How Ethos Impacts Pathos: A Tale of Two Writers

By Jennifer Fletcher

It was the best of times, it was the worst of times…or, at least, so we would have to believe to accept the arguments of both Martin E. P. Seligman and Barbara Ehrenreich on the topic of American life in the early 21st century. Seligman is the author of such books as Learned Optimism and Authentic Happiness and a celebrated Professor of Psychology at the University of Pennsylvania. Ehrenreich is an award-winning journalist whose many books include the best-sellers Nickle and Dimed and Bait and Switch: The (Futile) Pursuit of an American Dream. Seligman and Ehrenrich are also the respective authors of Flourish (2012) and Bright-sided (2010), two strikingly different books I happened to be reading at the same time a few years ago.

For me, it’s always exciting to discover that two writers I’m reading are in direct conversation with each other. Not only were Seligman and Ehrenreich writing about the same topic–in this case, optimism and “positive psychology”–they specifically named each other as their naysayer. That thrill of recognition when we discover an unexpected rivalry or alliance in the books we’re reading makes the texts crackle to life. We think, “Hey! I didn’t know these two knew each!” or maybe “Wow! They really don’t like each other, do they?” Suddenly, the readings are full of personality and personal feeling.

That personality, or what rhetoricians call “ethos,” has a strong influence on how we read and respond to texts.

In his classical work on rhetoric, Aristotle says that to be persuasive, a rhetor (ie., a speaker or writer) must make their character “look right” (Book II, Chapter 1). This is achieved not only through the rhetor’s reasoning, expertise, and language choices, but also by the way they position themselves in relation to others. Positive, neutral, and negative characterizations of sources can all become part of a writer’s image and tone, leading, in turn, to different emotional reactions in readers. Ethos thus has a direct impact on pathos: the audience’s “frame of mind” (Rhetoric Book II, Chapter 1). When it comes to source-based writing, how we feel about one writer can determine how we view other voices in the conversation.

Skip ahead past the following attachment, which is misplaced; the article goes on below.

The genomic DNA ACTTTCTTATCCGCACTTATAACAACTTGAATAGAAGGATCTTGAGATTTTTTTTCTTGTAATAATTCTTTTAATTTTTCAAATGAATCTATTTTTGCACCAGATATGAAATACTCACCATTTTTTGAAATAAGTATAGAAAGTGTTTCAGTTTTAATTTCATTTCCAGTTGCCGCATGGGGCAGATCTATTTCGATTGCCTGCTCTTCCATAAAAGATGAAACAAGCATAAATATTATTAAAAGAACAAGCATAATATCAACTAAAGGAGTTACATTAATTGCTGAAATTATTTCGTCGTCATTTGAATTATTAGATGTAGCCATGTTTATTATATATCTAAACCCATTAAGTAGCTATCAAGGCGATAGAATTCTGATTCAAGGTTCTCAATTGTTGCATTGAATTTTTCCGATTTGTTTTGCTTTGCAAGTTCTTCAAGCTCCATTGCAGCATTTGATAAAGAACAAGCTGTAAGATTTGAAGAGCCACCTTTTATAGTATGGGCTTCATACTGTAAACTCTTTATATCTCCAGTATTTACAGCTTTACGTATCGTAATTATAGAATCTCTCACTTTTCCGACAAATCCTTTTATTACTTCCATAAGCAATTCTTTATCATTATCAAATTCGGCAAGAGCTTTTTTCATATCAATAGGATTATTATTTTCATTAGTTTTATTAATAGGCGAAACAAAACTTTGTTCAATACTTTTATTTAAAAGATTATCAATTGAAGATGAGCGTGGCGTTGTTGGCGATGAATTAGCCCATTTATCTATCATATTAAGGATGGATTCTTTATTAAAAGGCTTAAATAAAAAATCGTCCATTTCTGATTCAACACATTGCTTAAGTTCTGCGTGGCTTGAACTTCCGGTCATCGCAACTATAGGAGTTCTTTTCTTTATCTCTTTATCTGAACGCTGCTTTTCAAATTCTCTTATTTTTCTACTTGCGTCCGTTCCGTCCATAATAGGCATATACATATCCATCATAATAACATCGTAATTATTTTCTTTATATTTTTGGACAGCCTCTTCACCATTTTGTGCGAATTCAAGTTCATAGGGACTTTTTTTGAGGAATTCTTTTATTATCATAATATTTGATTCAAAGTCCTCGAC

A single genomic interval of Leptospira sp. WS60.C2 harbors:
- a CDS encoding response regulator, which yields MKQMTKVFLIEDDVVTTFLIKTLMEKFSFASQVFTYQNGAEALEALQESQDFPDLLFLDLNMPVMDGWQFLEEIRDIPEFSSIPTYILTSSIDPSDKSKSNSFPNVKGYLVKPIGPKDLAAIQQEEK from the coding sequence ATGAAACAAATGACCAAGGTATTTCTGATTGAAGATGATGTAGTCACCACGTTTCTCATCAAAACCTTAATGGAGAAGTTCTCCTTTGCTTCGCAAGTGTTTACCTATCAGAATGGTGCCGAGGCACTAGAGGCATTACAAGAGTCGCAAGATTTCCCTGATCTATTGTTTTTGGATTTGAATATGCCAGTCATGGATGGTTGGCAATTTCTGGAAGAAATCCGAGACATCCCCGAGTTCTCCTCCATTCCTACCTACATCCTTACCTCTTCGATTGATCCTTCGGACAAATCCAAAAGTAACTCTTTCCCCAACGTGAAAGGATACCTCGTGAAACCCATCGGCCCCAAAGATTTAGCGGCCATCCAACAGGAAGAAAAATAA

Flourish and Bright-sided: Spring of Hope vs. Winter of Despair

The conflict between Seligman and Ehrenreich provides a good example. In Flourish: A Visionary New Understanding of Happiness and Well-being, a book I read as part of a university co-op on supporting first-year students, Seligman attacks Ehrenreich’s views head-on. I came to my reading of Flourish as someone who likes Barbara Ehrenreich. Nickle and Dimed has become a favorite text in many high school and college English classes, and Ehrenreich’s background as a journalist jibes nicely with my own training in English studies. In other words, we share similar backing for our views.

I was therefore first surprised then annoyed by Seligman’s blunt critique of Ehrenreich. Introducing her as “Barbara ‘I Hate Hope’ Ehrenreich,” Seligman summarizes—then summarily refutes—her central argument in her book Bright-sided. Here’s what he writes in Flourish: